THIS is called dirt poor. All I know is that it’ s somewhere in Africa.
This is the 2,000th post on Tacky Raccoons.
Just think of all the time I could have been doing something more productive than shirking my responsibilites. On the other hand, this blog has given me much enjoyment over the years because every post was the result of a trek, an internet safari to look for and post oddities that amuse me, or at least hold my attention for more than a few seconds.
It has had it’s benefits. I’ve learned about image manipulation and editing, .gif animations, and that there are some sites out there that no one should visit. I’ve also “met” people from all over the world.
One thing that’s always puzzled me is what generates traffic. Sure, putting up a post titled “Lesbian Amputee Dwarf Porn” got a lot of hits (it’s No. 15 on the list of most popular) but those who are really looking for it won’t find it here. With very few exceptions, I’m still running on Anita Bath’s blogging Rule No. 1: Don’t post anything that will cause a Pastor to block the site from viewing by his 12 year-old daughter.
In case you’re curious, here are the Top Five posts that garnered the most attention since we started in 2007:
Are those the best posts of Tacky Raccoons? Not in my opinion, but who cares. I’m having fun, and I hope you are, too.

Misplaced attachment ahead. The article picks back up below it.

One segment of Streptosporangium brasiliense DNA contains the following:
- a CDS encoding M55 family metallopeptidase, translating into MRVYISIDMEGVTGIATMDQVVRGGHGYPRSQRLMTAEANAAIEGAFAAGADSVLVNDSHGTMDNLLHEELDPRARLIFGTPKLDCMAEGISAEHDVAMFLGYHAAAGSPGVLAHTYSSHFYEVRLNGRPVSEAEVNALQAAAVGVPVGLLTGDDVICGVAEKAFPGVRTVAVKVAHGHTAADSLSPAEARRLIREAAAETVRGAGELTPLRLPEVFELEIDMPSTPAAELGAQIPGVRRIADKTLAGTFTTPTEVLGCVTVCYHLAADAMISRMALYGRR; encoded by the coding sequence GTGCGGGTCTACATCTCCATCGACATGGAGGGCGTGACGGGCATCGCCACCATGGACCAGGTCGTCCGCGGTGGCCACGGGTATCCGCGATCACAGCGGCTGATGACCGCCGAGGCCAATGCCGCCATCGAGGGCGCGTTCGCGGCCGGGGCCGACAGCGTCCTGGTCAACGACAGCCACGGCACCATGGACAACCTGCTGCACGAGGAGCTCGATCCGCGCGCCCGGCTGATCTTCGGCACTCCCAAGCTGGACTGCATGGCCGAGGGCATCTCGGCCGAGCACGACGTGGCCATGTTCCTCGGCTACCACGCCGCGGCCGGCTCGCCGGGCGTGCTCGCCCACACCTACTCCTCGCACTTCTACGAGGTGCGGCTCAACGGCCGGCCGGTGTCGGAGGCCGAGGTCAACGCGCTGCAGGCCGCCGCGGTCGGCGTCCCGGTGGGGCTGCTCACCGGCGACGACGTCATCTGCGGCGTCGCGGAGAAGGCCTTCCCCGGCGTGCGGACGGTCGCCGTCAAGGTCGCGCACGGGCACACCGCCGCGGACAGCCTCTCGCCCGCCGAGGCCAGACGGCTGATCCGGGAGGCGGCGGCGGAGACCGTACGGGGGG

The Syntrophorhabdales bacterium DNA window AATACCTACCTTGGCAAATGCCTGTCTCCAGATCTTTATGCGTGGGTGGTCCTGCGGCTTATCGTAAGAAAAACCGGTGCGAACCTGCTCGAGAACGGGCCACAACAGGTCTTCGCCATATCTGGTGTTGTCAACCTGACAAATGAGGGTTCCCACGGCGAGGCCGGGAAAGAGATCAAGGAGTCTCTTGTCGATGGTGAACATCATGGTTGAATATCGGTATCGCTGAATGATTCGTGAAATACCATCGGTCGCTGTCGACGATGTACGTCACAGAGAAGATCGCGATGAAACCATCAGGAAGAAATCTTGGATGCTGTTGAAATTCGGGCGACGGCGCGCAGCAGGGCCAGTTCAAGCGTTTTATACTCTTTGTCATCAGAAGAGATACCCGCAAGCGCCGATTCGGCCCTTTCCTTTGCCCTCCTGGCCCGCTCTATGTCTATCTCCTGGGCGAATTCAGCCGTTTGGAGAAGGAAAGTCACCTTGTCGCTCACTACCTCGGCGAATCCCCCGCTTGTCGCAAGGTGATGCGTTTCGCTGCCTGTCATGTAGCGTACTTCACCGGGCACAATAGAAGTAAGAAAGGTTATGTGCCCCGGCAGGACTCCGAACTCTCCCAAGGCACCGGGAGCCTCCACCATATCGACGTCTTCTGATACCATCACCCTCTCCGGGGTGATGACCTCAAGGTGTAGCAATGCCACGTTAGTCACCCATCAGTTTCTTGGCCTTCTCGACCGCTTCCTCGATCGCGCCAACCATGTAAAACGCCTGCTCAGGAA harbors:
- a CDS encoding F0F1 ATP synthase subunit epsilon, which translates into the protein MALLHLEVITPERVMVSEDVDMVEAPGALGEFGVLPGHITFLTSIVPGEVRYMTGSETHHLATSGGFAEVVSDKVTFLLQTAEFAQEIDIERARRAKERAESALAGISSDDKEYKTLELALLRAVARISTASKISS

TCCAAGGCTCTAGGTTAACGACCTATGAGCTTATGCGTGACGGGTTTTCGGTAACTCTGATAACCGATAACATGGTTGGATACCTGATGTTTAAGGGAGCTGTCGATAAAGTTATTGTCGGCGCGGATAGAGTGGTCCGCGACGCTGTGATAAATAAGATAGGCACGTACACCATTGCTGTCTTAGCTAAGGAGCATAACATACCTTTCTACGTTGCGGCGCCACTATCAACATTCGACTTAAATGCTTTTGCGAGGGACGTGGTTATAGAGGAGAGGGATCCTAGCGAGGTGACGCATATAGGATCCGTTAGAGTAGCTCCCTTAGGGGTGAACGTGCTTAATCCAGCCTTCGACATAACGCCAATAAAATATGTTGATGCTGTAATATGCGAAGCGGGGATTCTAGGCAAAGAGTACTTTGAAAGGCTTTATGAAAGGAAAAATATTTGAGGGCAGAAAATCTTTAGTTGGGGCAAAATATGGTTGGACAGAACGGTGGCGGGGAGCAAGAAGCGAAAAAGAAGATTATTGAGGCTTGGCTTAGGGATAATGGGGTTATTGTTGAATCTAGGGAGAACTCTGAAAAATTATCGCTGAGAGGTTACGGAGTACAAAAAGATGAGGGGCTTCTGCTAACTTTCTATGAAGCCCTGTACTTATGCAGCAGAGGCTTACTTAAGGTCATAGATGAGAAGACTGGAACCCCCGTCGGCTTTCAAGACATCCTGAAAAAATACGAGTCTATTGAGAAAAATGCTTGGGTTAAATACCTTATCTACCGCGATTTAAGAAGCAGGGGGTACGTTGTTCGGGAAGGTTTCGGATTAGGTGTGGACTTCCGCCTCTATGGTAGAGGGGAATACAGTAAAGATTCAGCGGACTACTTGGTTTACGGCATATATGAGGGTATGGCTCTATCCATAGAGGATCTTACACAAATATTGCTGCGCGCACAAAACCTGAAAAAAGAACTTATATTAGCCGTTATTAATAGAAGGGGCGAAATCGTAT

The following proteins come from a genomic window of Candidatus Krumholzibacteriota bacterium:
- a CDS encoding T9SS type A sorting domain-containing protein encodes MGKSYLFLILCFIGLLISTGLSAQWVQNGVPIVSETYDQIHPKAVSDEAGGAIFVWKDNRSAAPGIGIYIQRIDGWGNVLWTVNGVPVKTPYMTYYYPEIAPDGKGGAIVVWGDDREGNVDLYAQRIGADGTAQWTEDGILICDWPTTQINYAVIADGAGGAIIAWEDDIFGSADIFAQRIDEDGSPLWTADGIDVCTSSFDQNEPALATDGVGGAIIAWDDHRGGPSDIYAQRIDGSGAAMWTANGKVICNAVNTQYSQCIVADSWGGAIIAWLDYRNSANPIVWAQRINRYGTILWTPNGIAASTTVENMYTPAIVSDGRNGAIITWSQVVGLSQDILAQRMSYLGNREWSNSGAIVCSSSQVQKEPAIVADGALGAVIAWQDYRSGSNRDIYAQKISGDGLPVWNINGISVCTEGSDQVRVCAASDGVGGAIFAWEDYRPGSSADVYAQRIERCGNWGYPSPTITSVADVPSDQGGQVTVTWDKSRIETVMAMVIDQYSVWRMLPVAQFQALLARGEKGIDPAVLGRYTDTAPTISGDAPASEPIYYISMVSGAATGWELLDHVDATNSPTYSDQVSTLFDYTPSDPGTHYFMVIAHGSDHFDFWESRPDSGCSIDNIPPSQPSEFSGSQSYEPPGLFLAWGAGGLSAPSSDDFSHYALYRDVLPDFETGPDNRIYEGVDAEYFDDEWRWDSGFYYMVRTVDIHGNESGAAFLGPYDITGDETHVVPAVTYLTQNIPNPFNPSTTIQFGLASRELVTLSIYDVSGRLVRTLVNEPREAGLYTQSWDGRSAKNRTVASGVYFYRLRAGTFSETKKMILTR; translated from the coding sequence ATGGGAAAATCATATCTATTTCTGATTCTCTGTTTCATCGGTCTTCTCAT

It wasn’t me, deer, but someone on that book cover looks WAY too excited to find it.
Bunkessa spotted this Rat Rod Trike in front of the local Home Depot yesterday and thought “I know who’d like this.”
She was right. More Rat Rods here.
Rufus Thomas‘ “Funky Chicken” live at WattStax 1972.
As talented as Pastorius was, he was diagnosed as bi-polar, and despite medications, lived on the streets for weeks at a time. He died in 1987 at age 35 from head injuries incurred during an altercation with a bouncer at a nightclub in Florida.
Have a great weekend folks, see you back here tomorrow.
I see a problem. It has to do with the inconvenient combination of nighttime, calls and nature. [Found here.]
© Art Kane, 1967, Aretha Franklin, “Halos”, Esquire Magazine
Wanting to highlight her strong Gospel roots, Art Kane tried waving the camera in a circular motion to try to make halo shapes from the light in Aretha’s eyes. This photo is also a rare, Art Kane crop, as virtually all his images are composed in full frame.